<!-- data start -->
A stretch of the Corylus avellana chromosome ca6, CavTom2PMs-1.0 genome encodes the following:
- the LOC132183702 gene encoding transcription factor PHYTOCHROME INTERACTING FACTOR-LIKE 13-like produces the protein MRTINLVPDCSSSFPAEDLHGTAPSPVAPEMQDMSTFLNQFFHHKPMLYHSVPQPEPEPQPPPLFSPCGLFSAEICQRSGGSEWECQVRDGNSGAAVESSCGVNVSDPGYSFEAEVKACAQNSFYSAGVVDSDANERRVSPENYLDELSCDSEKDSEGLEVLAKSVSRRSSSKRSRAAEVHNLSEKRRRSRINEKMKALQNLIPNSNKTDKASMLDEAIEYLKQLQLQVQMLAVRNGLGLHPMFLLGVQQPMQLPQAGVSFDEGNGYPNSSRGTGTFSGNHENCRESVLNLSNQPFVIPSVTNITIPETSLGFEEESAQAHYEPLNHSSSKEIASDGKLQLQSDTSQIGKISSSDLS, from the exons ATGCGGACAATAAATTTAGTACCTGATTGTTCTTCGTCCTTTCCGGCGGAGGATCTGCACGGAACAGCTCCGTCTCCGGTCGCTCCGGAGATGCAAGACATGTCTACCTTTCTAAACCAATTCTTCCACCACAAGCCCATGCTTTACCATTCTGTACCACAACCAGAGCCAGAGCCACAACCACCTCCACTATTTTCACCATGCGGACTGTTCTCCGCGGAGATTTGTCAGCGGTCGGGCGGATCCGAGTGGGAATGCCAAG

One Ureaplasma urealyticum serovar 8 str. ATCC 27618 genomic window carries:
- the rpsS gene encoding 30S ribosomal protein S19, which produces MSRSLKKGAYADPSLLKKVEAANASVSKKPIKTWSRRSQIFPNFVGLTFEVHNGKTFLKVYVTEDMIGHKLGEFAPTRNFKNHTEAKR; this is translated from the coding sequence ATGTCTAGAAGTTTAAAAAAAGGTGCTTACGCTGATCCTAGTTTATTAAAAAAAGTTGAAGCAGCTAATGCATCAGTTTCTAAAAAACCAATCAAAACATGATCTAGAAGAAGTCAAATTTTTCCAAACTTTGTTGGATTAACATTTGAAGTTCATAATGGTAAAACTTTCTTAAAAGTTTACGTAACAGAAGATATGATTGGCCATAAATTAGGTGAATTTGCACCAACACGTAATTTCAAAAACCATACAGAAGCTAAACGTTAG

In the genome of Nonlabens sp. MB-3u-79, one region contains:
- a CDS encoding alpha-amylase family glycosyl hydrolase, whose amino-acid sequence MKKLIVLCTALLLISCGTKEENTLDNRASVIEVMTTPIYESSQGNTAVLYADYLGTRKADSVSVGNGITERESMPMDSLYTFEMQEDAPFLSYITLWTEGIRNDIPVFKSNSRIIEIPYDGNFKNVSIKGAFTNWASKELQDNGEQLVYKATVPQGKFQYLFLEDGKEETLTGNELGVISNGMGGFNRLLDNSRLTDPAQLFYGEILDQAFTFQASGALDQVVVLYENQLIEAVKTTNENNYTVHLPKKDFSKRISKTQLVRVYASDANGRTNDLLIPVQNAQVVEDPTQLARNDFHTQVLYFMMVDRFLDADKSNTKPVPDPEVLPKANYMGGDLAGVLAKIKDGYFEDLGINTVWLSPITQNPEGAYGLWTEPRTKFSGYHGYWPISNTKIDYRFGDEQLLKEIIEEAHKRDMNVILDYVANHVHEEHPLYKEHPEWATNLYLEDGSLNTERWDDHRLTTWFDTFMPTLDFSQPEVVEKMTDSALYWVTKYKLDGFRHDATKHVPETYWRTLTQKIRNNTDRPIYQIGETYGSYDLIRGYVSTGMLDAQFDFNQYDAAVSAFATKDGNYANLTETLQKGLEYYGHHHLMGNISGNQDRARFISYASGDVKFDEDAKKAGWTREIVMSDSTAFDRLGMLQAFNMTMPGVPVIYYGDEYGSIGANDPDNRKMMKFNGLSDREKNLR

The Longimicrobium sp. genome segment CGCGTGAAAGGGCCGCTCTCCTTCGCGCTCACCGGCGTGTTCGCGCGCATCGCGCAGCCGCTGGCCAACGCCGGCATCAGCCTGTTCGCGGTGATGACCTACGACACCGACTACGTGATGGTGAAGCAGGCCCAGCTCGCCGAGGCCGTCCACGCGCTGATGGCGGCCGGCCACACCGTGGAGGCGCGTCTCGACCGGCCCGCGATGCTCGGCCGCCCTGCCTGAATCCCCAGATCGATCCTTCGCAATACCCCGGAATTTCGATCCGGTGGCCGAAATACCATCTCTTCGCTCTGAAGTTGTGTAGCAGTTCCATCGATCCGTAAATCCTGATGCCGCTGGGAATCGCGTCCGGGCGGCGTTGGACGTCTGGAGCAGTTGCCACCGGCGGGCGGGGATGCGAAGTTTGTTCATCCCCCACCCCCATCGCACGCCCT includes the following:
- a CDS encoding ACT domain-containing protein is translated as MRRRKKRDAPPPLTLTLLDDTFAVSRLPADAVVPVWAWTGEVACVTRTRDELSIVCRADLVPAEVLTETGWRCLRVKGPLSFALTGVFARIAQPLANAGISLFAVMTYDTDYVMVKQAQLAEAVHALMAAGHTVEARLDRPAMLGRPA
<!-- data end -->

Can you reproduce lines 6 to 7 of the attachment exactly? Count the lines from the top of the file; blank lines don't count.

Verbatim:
- a CDS encoding alpha-amylase family glycosyl hydrolase, whose amino-acid sequence MKKLIVLCTALLLISCGTKEENTLDNRASVIEVMTTPIYESSQGNTAVLYADYLGTRKADSVSVGNGITERESMPMDSLYTFEMQEDAPFLSYITLWTEGIRNDIPVFKSNSRIIEIPYDGNFKNVSIKGAFTNWASKELQDNGEQLVYKATVPQGKFQYLFLEDGKEETLTGNELGVISNGMGGFNRLLDNSRLTDPAQLFYGEILDQAFTFQASGALDQVVVLYENQLIEAVKTTNENNYTVHLPKKDFSKRISKTQLVRVYASDANGRTNDLLIPVQNAQVVEDPTQLARNDFHTQVLYFMMVDRFLDADKSNTKPVPDPEVLPKANYMGGDLAGVLAKIKDGYFEDLGINTVWLSPITQNPEGAYGLWTEPRTKFSGYHGYWPISNTKIDYRFGDEQLLKEIIEEAHKRDMNVILDYVANHVHEEHPLYKEHPEWATNLYLEDGSLNTERWDDHRLTTWFDTFMPTLDFSQPEVVEKMTDSALYWVTKYKLDGFRHDATKHVPETYWRTLTQKIRNNTDRPIYQIGETYGSYDLIRGYVSTGMLDAQFDFNQYDAAVSAFATKDGNYANLTETLQKGLEYYGHHHLMGNISGNQDRARFISYASGDVKFDEDAKKAGWTREIVMSDSTAFDRLGMLQAFNMTMPGVPVIYYGDEYGSIGANDPDNRKMMKFNGLSDREKNLR

The Longimicrobium sp. genome segment CGCGTGAAAGGGCCGCTCTCCTTCGCGCTCACCGGCGTGTTCGCGCGCATCGCGCAGCCGCTGGCCAACGCCGGCATCAGCCTGTTCGCGGTGATGACCTACGACACCGACTACGTGATGGTGAAGCAGGCCCAGCTCGCCGAGGCCGTCCACGCGCTGATGGCGGCCGGCCACACCGTGGAGGCGCGTCTCGACCGGCCCGCGATGCTCGGCCGCCCTGCCTGAATCCCCAGATCGATCCTTCGCAATACCCCGGAATTTCGATCCGGTGGCCGAAATACCATCTCTTCGCTCTGAAGTTGTGTAGCAGTTCCATCGATCCGTAAATCCTGATGCCGCTGGGAATCGCGTCCGGGCGGCGTTGGACGTCTGGAGCAGTTGCCACCGGCGGGCGGGGATGCGAAGTTTGTTCATCCCCCACCCCCATCGCACGCCCT includes the following: